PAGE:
Builiding curriculum outside in

Some great new resources on the Learning and Teaching Scotland website. The first one is a comprehensive and practical guide for using the outdoors to achieve educational objectives. It makes the argument that forest school leaders have been making for years now and seeks to place Scotland at the centre of a developing recognition of the importance of nature and the outdoor environment to learners.


The second is a shorter review of how outdoor learning can be developed strategically to enhance and deliver curriculum objectives

Outdoor learning is an integral part of good practice within learning and teaching. Schools need to take a strategic approach to developing outdoor learning. Building your Curriculum is a collaborative and participative process ………..


This document published in the last week is very timely. The discussion at a conference celebrating forest school development in East Lothian held on the 28th October stressed the need for a more strategic approach to the development of outdoor learning. The document makes some clear suggestion about how this could be done both at a regional and school / nursery level. The following are described in more detail in the document – but they form the basis of a comprehensive acion plan.

  1. Where are you now? (audit)
  2. Use How Good is Our School 3 to audit how effectively outdoor learning is embedded into all aspects of school life
  3. Integrate outdoor learning into the school improvement plan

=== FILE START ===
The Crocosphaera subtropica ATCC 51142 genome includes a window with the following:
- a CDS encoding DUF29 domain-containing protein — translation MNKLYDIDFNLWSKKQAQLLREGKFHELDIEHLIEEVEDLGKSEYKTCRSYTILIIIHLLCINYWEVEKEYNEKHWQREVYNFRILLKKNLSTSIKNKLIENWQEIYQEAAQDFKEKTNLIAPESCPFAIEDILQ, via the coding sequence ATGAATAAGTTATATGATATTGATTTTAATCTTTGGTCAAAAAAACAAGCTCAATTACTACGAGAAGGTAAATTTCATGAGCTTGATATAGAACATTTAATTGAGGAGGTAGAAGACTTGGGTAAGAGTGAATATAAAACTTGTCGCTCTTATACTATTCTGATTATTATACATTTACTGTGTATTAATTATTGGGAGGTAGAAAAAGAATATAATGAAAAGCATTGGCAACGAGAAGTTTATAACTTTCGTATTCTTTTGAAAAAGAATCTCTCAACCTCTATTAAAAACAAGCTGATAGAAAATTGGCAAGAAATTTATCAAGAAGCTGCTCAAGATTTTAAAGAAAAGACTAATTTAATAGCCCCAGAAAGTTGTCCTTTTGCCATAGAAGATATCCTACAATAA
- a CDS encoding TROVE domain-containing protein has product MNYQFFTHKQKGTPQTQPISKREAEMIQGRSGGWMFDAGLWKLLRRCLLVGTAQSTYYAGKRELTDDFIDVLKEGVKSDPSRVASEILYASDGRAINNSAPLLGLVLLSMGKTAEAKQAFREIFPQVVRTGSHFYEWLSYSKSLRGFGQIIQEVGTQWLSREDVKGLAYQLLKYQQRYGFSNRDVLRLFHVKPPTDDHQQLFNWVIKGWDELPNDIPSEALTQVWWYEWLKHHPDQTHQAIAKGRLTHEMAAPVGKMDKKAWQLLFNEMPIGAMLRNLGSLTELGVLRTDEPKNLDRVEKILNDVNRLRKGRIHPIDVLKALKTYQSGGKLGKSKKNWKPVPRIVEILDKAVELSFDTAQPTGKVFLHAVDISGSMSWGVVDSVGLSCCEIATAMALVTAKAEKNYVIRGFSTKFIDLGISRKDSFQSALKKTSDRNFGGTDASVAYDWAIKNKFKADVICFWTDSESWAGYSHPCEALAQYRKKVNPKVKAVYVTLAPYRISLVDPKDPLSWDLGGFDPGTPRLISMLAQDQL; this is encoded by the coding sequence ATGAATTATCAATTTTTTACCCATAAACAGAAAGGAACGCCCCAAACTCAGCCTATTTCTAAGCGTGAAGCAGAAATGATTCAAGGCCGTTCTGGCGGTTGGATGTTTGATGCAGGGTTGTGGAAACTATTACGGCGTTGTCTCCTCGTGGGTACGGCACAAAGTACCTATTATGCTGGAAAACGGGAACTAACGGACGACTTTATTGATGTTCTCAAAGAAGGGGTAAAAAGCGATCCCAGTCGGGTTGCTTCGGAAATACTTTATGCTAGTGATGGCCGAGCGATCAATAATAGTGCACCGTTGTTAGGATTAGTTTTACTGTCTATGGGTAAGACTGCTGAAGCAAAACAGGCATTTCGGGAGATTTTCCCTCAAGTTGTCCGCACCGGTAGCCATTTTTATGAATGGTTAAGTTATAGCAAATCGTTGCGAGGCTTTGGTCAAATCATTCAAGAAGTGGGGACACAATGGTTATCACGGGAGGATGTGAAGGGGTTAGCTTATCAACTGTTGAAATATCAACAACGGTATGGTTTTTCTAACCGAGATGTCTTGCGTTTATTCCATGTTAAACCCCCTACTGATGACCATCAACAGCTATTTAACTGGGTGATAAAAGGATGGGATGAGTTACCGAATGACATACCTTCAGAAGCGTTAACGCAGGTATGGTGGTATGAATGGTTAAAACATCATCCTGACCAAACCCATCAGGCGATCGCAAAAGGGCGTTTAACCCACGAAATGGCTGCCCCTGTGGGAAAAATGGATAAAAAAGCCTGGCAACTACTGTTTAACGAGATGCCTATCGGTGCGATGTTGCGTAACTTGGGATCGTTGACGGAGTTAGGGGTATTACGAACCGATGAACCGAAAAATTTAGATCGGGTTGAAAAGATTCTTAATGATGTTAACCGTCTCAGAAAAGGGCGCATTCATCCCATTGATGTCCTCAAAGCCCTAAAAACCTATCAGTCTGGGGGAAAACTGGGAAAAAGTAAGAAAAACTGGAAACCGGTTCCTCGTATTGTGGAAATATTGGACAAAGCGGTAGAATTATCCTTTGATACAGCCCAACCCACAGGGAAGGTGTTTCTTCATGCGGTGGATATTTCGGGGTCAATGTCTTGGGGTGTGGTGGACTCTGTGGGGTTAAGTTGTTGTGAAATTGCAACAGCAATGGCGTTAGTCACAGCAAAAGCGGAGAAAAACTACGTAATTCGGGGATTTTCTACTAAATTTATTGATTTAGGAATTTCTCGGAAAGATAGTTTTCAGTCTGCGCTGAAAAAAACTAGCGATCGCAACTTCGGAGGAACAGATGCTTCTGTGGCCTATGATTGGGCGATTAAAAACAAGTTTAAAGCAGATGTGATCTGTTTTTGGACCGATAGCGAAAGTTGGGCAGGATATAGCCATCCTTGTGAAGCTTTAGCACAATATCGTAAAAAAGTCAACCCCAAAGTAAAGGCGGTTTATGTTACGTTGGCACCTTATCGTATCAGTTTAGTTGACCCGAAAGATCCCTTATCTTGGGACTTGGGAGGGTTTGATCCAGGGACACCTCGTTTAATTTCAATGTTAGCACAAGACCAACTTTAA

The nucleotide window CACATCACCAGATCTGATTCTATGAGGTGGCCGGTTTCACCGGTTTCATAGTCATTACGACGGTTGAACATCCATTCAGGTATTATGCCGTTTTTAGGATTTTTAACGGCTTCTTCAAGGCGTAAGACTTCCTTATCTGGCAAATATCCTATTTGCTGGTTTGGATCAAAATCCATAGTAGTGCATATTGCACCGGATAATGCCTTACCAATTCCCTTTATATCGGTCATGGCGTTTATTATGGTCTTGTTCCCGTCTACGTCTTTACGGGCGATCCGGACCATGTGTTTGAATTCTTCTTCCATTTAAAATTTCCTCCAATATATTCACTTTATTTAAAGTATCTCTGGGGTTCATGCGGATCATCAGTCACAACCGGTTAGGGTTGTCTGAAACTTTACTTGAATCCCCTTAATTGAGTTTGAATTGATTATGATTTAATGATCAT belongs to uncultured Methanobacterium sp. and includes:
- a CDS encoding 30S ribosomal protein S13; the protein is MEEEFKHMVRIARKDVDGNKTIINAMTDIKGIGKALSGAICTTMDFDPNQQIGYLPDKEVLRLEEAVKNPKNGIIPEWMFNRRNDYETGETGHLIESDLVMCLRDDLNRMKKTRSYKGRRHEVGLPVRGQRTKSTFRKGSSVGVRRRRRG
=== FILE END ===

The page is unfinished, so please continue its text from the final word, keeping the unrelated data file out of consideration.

4. Communicate with and consult parents and carers about improving learning and teaching through outdoor learning
  5. Include reference to outdoor learning when reviewing a school policy
  6. Identify children with additional support needs who could benefit from more time outside
  7. Plan outdoor activities together (practitioner sharing)
  8. Encourage practitioners to support each other
  9. Share outdoor successes
  10. Create opportunities to access continuing professional development about outdoor learning
  11. Make outdoor learning a focus of classroom visits
  12. Involve partner organisations to help enhance the quality of experiences offered outdoors
  13. Get to know your local environment and use it
  14. Develop the habit of going outside regularly and frequently
  15. Enthuse the children and young people about being outside.
  16. Take a broad view of outdoor learning experiences offered across the stages, including the transition points
  17. Compile generic and specific risk – benefit assessments (RBA) for outdoor learning which takes place within the outdoor space and for local or day trips
  18. Organise the resources needed for outdoor work
  19. Develop your school grounds year on year
  20. Ensure learners have appropriate outdoor clothing and footwear
  21. Consider intervals and how to facilitate free play outside